I've been searching for books that I can share with my daughters, so I checked this out based on recommendations for best books for young readers. TurI've been searching for books that I can share with my daughters, so I checked this out based on recommendations for best books for young readers. Turns out, it's already one of her favorite books, and she was mystified when it showed up in the library reserves because she knew she hadn't reserved it.
I shouldn't be too surprised. I think she's already read more books than I have. And, I can see why she likes the story. It's got a spunky no-nonsense heroine and a lot of sweet little touches, plus some nice world building. For me though, as an adult reader, parts of it just didn't cut it.
It starts out well enough. For the first few chapters there is rising action as we are introduced to the world of the dragons. But then we leave that world and enter a long flat period where nothing much happens and the story starts to drag, and the heroine - much to the loss of her in story country and to the story itself - becomes more and more detached from that high drama. For me, that cost the story a star.
But what took the story from being one I moderately enjoyed to being one I moderately disliked, was the last quarter of the book when the story that was on hiatus rather suddenly becomes prominent again. And the problem here was that the author wanted to have it both ways. She wanted it both to be a children's story where children talked in childish ways and offered childish solutions, and at the same time she wanted it to be a gritty and intense story of war, death, murder, treachery and destruction. These two things just can't go together.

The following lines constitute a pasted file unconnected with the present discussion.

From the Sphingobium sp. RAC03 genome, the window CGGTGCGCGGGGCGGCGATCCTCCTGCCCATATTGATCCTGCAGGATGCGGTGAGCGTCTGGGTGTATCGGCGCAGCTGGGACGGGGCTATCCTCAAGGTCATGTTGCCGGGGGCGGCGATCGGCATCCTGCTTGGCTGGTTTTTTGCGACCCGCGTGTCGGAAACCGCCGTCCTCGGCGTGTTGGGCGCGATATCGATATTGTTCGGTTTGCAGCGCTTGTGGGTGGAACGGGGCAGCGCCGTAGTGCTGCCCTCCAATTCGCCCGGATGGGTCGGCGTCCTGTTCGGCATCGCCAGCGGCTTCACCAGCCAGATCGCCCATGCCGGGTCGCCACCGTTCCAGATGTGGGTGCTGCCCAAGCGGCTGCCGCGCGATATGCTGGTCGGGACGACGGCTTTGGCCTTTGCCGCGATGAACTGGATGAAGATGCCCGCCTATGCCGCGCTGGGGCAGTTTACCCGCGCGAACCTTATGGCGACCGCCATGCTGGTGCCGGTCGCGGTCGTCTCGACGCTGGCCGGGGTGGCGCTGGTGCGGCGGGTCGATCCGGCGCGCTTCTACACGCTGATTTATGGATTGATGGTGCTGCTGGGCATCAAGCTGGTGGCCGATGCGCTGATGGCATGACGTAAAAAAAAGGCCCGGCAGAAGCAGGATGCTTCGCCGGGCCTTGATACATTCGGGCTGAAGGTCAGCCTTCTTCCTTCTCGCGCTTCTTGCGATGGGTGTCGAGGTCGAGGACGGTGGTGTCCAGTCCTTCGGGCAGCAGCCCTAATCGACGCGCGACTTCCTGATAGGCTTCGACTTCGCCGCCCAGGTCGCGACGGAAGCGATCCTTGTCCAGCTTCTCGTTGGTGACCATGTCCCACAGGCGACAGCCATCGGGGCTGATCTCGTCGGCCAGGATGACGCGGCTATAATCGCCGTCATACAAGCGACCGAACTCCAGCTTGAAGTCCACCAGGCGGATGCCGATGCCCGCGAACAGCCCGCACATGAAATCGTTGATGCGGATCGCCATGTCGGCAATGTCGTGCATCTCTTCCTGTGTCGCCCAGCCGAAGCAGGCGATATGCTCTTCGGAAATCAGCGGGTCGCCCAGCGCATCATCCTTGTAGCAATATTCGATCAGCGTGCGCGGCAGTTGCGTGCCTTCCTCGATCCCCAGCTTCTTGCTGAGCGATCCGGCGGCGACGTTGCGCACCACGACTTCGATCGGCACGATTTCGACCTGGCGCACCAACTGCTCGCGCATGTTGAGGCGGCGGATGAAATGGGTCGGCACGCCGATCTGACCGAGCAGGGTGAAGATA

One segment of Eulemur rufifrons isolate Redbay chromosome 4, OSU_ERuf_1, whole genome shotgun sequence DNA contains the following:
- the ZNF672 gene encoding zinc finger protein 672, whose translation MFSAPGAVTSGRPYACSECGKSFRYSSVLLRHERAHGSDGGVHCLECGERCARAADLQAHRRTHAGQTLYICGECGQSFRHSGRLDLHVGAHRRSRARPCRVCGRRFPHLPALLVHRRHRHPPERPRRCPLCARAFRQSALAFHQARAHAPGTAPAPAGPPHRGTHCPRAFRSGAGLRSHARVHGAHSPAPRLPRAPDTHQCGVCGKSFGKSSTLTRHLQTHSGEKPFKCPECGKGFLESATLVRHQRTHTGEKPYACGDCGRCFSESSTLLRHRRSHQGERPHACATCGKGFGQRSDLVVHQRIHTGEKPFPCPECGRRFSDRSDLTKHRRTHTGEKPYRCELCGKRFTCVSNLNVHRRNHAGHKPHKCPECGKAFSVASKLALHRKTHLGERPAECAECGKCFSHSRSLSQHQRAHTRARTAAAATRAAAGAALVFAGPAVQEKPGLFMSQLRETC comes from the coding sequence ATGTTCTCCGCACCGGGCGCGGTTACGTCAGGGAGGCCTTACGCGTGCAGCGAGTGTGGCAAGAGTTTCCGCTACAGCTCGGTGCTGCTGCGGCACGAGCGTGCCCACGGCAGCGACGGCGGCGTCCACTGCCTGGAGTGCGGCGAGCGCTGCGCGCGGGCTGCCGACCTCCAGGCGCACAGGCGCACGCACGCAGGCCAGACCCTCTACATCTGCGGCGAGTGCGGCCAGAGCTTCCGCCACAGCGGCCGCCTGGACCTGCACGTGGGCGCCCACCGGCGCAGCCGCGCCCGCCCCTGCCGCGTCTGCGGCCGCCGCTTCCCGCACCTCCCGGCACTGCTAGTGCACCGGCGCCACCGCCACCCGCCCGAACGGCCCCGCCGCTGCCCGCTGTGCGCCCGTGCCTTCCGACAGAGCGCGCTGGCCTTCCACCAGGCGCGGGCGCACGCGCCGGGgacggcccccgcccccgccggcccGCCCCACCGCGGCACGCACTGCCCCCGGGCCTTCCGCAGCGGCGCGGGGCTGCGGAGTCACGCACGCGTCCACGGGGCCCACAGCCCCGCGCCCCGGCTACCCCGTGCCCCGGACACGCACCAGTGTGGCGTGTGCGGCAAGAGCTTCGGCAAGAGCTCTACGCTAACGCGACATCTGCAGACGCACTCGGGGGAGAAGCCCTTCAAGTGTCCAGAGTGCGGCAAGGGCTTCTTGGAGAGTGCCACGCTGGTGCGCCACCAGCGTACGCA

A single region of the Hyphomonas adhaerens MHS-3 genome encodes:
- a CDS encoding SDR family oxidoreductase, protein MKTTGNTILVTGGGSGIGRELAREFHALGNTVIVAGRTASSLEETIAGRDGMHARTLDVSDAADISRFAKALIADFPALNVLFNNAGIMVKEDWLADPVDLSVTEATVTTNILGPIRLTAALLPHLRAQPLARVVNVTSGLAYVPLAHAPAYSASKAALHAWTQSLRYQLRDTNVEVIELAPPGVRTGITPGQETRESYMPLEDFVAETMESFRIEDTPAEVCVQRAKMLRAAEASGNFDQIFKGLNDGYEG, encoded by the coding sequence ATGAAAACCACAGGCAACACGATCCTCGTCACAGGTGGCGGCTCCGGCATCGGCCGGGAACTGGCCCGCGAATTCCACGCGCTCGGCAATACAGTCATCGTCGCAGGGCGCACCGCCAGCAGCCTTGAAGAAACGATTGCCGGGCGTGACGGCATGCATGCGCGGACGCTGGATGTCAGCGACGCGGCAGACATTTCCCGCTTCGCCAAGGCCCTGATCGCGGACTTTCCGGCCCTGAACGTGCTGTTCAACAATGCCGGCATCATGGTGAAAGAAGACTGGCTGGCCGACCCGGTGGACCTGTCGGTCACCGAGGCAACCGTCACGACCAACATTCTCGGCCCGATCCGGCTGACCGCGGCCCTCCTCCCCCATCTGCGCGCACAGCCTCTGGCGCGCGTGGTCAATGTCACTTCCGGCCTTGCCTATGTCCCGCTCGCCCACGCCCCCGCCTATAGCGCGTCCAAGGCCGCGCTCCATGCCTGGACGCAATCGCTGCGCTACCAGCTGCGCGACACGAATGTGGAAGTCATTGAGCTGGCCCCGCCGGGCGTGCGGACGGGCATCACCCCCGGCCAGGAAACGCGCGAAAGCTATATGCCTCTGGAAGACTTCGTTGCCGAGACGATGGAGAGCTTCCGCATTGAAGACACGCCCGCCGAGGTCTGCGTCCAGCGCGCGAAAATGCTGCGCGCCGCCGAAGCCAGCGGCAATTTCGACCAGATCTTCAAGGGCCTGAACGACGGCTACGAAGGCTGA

One thing that strikes a reader reading the older versions of fairy tales is just how terrible the justice is that is dispensed upon the villains. Murderers, thieves, liars, abusers, betrayers and deceivers end up horrifically punished. The wicked step-mother and step-sister who tried to usurp the daughter's inheritance and her future, and who beat her and abused her verbally so that we no longer even remember her real name even in the story, and who wanted to condemn her to a life of unrewarding servitude in her own home, end up at the end of the story having their eyes plucked out by the birds. It's not unusual in such stories to have a murderer or a plotter of murder to find themselves the victim of their own schemes, and forced to eat live coals or placed naked in a barrel of nails and rolled through the streets until dead.
Though they were collected and recorded by the Brother's Grimm, the original fairy tales were written mostly by women who had experienced the reality of being orphans at age 10, placed in the custody of people who didn't love them and who often would verbally, physically or sexually abuse them. They knew the reality of hard labor, and of facing the prospect of forced marriages to a person who would gain legal custody of them as property. So when they told stories about protectors whom they could trust, they didn't molly coddle their intended audience with stories about weak protectors who were more concerned about the rights of abusers than the abused. They told stories of rights restored and justice definitively done. Even Disney, until quite recently at least, got that part of the story right. The story isn't over until the villain is definitively vanquished (and not for example sent home to mother and father with a slap on the wrist after trying for a double premeditated murder by slow horrific and psychological torture).